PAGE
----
Targeting IT Talent
The change in 2020 from being office based to home working has been a mixed blessing.
When recruiting 20 years ago, candidates regularly asked me if flexitime or home working was available with my client. It was a very attractive benefit to candidates. Over the last 10 years companies have become more flexible with office hours as candidate expectations of a better work/life balance has become the norm.
Maybe it is a case of being careful what you wish for. While some people welcome flexibility, for others it creates unease and uncertainty.
Many people struggle with working from home (WFH). For those that don’t have a home office space, they might find themselves working in their bedroom where there is no transition from work to home. This is often the case in lower paid jobs. Many miss the morning conversation with colleagues. Others perform better face to face and miss regular face to face support and development with their manager, especially if they are in the early stages of their career.
For some WFH is good and has its benefits. They probably have a home office with good technology where they can easily concentrate. They spend less money as they don’t commute and spend the time that they’d usually be commuting with family or on hobbies.
By contrast, however, many feel that creativity and innovation are more abundant when everyone is in the same room. The inspiration and communication dynamics are typically not the same over video.
A few companies have closed their offices permanently with the expectation that all employees will be happy to WFH permanently. However, candidates I talk to suggest that they would like to retain both options of working from home and the office, so companies doing this risk losing valuable talent as employees search for new jobs that offer greater flexibility.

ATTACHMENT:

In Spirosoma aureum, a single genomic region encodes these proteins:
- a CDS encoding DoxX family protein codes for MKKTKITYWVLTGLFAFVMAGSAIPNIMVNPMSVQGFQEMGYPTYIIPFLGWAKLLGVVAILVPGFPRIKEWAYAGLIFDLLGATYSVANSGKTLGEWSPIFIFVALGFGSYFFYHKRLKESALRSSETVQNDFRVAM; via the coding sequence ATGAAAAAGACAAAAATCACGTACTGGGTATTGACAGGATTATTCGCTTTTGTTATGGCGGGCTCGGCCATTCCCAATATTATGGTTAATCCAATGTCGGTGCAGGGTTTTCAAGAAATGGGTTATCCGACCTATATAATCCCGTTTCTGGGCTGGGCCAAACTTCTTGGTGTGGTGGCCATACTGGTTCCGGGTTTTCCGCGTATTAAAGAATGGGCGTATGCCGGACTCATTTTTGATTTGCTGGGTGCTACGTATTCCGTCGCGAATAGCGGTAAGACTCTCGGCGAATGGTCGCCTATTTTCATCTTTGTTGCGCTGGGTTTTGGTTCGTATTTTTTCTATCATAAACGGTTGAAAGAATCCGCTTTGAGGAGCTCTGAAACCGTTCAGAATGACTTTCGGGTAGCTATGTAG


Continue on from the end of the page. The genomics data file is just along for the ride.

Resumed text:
New research from AVIVA found mental health has worsened over the course of the pandemic. In February 2020, only 38 per cent of respondents stated that their mental health was “bad” or “fair”. However, by August 2020, this number had risen to 43 per cent – almost half of the UK workforce. Although over half of employees (54 per cent) reported that their employer was working hard to create a sense of “company togetherness”, this communication is not translating. Only 15 per cent of employees stated that their employer is trying really hard to understand what motivates them.
So, to recruit and retain talent in 2021, think about your office space and what you will offer in terms of the balance of working from there and WFH. This will hopefully create a sense of company togetherness.
Maybe in 2021, people will no longer boast that they have a new job that offers flexitime, but instead they’ll boast they have a new job where they can WFH and go to the office too.
*This Aviva report ‘Embracing the Age of Ambiguity’ was published in November 2020. It compiled research of over 2,000 employees working in companies that have over 1,000 people. It was conducted on behalf of Aviva by Quadrangle and took place in February 2020 and was repeated in August 2020.